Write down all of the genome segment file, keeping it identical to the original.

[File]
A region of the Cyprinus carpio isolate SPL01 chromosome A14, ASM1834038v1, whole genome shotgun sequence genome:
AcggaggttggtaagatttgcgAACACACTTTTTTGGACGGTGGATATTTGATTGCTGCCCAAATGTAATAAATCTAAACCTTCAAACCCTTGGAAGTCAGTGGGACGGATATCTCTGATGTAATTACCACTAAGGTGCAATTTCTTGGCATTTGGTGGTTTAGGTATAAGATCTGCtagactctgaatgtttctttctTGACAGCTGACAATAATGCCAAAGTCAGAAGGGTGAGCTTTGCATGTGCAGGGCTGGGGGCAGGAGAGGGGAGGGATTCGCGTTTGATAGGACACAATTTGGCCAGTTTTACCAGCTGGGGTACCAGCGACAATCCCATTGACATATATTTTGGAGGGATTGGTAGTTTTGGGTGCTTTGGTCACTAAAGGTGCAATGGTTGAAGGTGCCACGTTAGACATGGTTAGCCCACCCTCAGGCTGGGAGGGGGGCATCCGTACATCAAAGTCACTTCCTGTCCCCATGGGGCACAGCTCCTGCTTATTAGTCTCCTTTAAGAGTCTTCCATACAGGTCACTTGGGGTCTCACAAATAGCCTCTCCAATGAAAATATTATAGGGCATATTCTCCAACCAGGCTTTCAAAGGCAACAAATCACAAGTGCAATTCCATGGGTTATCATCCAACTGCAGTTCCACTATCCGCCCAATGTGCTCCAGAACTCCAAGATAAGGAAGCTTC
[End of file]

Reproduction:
A region of the Cyprinus carpio isolate SPL01 chromosome A14, ASM1834038v1, whole genome shotgun sequence genome:
AcggaggttggtaagatttgcgAACACACTTTTTTGGACGGTGGATATTTGATTGCTGCCCAAATGTAATAAATCTAAACCTTCAAACCCTTGGAAGTCAGTGGGACGGATATCTCTGATGTAATTACCACTAAGGTGCAATTTCTTGGCATTTGGTGGTTTAGGTATAAGATCTGCtagactctgaatgtttctttctTGACAGCTGACAATAATGCCAAAGTCAGAAGGGTGAGCTTTGCATGTGCAGGGCTGGGGGCAGGAGAGGGGAGGGATTCGCGTTTGATAGGACACAATTTGGCCAGTTTTACCAGCTGGGGTACCAGCGACAATCCCATTGACATATATTTTGGAGGGATTGGTAGTTTTGGGTGCTTTGGTCACTAAAGGTGCAATGGTTGAAGGTGCCACGTTAGACATGGTTAGCCCACCCTCAGGCTGGGAGGGGGGCATCCGTACATCAAAGTCACTTCCTGTCCCCATGGGGCACAGCTCCTGCTTATTAGTCTCCTTTAAGAGTCTTCCATACAGGTCACTTGGGGTCTCACAAATAGCCTCTCCAATGAAAATATTATAGGGCATATTCTCCAACCAGGCTTTCAAAGGCAACAAATCACAAGTGCAATTCCATGGGTTATCATCCAACTGCAGTTCCACTATCCGCCCAATGTGCTCCAGAACTCCAAGATAAGGAAGCTTC